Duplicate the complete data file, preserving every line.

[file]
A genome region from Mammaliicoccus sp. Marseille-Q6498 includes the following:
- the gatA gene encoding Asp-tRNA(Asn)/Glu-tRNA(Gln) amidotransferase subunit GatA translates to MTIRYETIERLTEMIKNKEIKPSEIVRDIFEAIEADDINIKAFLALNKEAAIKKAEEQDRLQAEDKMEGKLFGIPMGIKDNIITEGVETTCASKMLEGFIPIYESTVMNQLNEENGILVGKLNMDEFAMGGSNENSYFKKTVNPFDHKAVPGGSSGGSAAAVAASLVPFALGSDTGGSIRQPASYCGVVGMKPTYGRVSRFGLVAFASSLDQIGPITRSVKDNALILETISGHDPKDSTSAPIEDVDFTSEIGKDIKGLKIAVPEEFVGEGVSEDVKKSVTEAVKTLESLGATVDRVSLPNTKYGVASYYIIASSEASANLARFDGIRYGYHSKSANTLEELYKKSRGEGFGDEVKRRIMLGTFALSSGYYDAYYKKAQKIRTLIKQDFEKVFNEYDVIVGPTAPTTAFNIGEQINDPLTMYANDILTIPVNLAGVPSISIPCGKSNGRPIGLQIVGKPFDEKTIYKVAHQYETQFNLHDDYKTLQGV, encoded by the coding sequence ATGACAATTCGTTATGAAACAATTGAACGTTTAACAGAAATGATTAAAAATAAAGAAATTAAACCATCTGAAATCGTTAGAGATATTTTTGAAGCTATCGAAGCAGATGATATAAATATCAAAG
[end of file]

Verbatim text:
A genome region from Mammaliicoccus sp. Marseille-Q6498 includes the following:
- the gatA gene encoding Asp-tRNA(Asn)/Glu-tRNA(Gln) amidotransferase subunit GatA translates to MTIRYETIERLTEMIKNKEIKPSEIVRDIFEAIEADDINIKAFLALNKEAAIKKAEEQDRLQAEDKMEGKLFGIPMGIKDNIITEGVETTCASKMLEGFIPIYESTVMNQLNEENGILVGKLNMDEFAMGGSNENSYFKKTVNPFDHKAVPGGSSGGSAAAVAASLVPFALGSDTGGSIRQPASYCGVVGMKPTYGRVSRFGLVAFASSLDQIGPITRSVKDNALILETISGHDPKDSTSAPIEDVDFTSEIGKDIKGLKIAVPEEFVGEGVSEDVKKSVTEAVKTLESLGATVDRVSLPNTKYGVASYYIIASSEASANLARFDGIRYGYHSKSANTLEELYKKSRGEGFGDEVKRRIMLGTFALSSGYYDAYYKKAQKIRTLIKQDFEKVFNEYDVIVGPTAPTTAFNIGEQINDPLTMYANDILTIPVNLAGVPSISIPCGKSNGRPIGLQIVGKPFDEKTIYKVAHQYETQFNLHDDYKTLQGV, encoded by the coding sequence ATGACAATTCGTTATGAAACAATTGAACGTTTAACAGAAATGATTAAAAATAAAGAAATTAAACCATCTGAAATCGTTAGAGATATTTTTGAAGCTATCGAAGCAGATGATATAAATATCAAAG